Corbett urges review of Common Core, legislature schedules hearings
Last week, Governor Tom Corbett issued a news release urging a review of education standards in English and math in elementary and secondary schools. The Pennsylvania Core was approved last fall by the Board of Education and is a version of the national Common Core that’s been adopted across much of the US. Corbett has been attempting to remove the Common Core implemented by former Governor Ed Rendell. The National Governors Association and the Council of Chief State School Officers developed the national standards which were approved by PA in 2010; several changes were made to those standards last fall to create the Pennsylvania Core. Those changes were part of the effort to “repeal and replace” the national standards with Pennsylvania-specific ones.
Corbett says the national standards are “overly influenced by the federal government.” Acting Education Secretary Carolyn Dumaresq has asked that the state board conduct hearings on the matter. Two Republican state Representatives, Reps. Ryan Aument and Seth Grove, spoke out against Corbett’s latest move; saying they’re disappointed in the consideration of “reversing its own policy” since Corbett supported the change last fall. They’ve asked for public hearings on the matter. The House Education committee will hold two meetings on the issue in the coming weeks. The Governor’s office and Secretary Dumaresq will have an opportunity to explain their position at the first hearing and the second will feature testimony from stakeholders.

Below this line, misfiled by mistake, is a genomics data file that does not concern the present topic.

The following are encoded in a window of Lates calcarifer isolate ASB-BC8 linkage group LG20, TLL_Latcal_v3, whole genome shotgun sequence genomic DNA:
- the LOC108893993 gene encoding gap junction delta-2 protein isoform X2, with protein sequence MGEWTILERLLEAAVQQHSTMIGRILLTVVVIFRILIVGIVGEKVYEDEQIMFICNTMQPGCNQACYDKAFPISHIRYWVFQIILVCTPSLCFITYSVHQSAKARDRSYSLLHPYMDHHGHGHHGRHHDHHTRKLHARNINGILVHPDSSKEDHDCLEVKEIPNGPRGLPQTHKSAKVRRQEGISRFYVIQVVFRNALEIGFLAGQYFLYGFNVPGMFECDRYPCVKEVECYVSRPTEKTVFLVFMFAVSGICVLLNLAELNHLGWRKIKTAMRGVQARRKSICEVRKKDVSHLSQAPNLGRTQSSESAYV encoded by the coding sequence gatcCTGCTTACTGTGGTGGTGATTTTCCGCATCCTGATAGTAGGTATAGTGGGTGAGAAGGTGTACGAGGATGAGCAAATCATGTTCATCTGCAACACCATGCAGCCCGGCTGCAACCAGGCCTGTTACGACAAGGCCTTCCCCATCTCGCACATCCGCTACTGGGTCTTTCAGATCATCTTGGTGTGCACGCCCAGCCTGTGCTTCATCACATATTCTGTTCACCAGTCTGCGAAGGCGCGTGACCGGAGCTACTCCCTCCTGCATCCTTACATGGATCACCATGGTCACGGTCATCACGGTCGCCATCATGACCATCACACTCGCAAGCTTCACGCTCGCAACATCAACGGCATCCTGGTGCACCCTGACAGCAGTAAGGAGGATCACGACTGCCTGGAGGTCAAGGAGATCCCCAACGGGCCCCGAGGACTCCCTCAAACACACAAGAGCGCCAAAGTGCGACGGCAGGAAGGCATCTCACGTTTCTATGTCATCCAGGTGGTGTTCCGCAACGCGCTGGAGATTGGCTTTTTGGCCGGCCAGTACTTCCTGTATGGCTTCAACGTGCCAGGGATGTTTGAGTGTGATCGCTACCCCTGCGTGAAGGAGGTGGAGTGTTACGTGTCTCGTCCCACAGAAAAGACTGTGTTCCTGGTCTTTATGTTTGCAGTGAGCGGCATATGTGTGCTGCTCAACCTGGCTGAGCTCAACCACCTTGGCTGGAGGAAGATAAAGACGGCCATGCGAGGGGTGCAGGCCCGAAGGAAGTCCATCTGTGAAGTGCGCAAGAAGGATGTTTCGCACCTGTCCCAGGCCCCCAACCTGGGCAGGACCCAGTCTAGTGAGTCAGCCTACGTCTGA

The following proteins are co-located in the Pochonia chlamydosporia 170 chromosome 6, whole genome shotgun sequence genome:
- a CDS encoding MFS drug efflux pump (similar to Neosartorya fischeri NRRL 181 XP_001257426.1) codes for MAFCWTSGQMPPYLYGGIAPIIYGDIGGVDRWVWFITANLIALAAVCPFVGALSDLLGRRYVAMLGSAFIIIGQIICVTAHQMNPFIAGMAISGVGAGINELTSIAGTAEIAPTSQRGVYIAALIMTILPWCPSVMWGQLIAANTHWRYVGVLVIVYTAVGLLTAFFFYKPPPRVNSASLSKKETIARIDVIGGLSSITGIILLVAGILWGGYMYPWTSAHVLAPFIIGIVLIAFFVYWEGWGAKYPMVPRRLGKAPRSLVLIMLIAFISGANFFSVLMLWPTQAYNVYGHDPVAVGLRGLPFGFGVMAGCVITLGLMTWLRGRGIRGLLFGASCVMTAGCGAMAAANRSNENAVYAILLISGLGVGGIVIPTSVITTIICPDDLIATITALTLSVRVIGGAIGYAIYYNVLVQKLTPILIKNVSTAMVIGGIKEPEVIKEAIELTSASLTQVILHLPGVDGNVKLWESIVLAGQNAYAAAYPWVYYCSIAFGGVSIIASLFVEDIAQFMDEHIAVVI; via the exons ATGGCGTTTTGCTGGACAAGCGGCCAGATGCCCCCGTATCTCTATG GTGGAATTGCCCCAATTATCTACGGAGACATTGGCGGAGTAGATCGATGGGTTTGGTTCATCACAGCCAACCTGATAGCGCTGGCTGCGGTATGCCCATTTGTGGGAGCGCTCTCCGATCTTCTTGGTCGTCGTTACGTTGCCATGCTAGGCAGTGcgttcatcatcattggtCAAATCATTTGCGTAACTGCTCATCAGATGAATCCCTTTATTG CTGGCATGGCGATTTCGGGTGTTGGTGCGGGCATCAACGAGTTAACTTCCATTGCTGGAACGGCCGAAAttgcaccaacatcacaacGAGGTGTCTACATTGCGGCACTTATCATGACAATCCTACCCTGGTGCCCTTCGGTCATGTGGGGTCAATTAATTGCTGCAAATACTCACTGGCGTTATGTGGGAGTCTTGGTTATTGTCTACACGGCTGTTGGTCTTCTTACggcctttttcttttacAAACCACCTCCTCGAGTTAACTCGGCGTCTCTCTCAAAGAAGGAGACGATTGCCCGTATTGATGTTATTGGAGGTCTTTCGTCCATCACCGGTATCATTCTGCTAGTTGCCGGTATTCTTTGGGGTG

NCAA lifts some PSU sanctions
The NCAA has lifted some of the sanctions it imposed two years ago on Penn State University in the wake of the Jerry Sandusky sexual abuse charges. PSU will be bowl game eligible this year and football scholarships will be fully restored next year. The NCAA sighted PSU’s “significant progress toward ensuring its athletics department functions with integrity” as the reason for lifting those two sanctions. The $60 million fine and wins vacated from 1998 to 2011 still stand. The NCAA agreed to allow the fine to stay in the state of Pennsylvania after several lawsuits were filed on both sides. The NCAA had originally planned to use the money across the nation and state lawmakers fought to keep the money here by passing a law designed to do just that.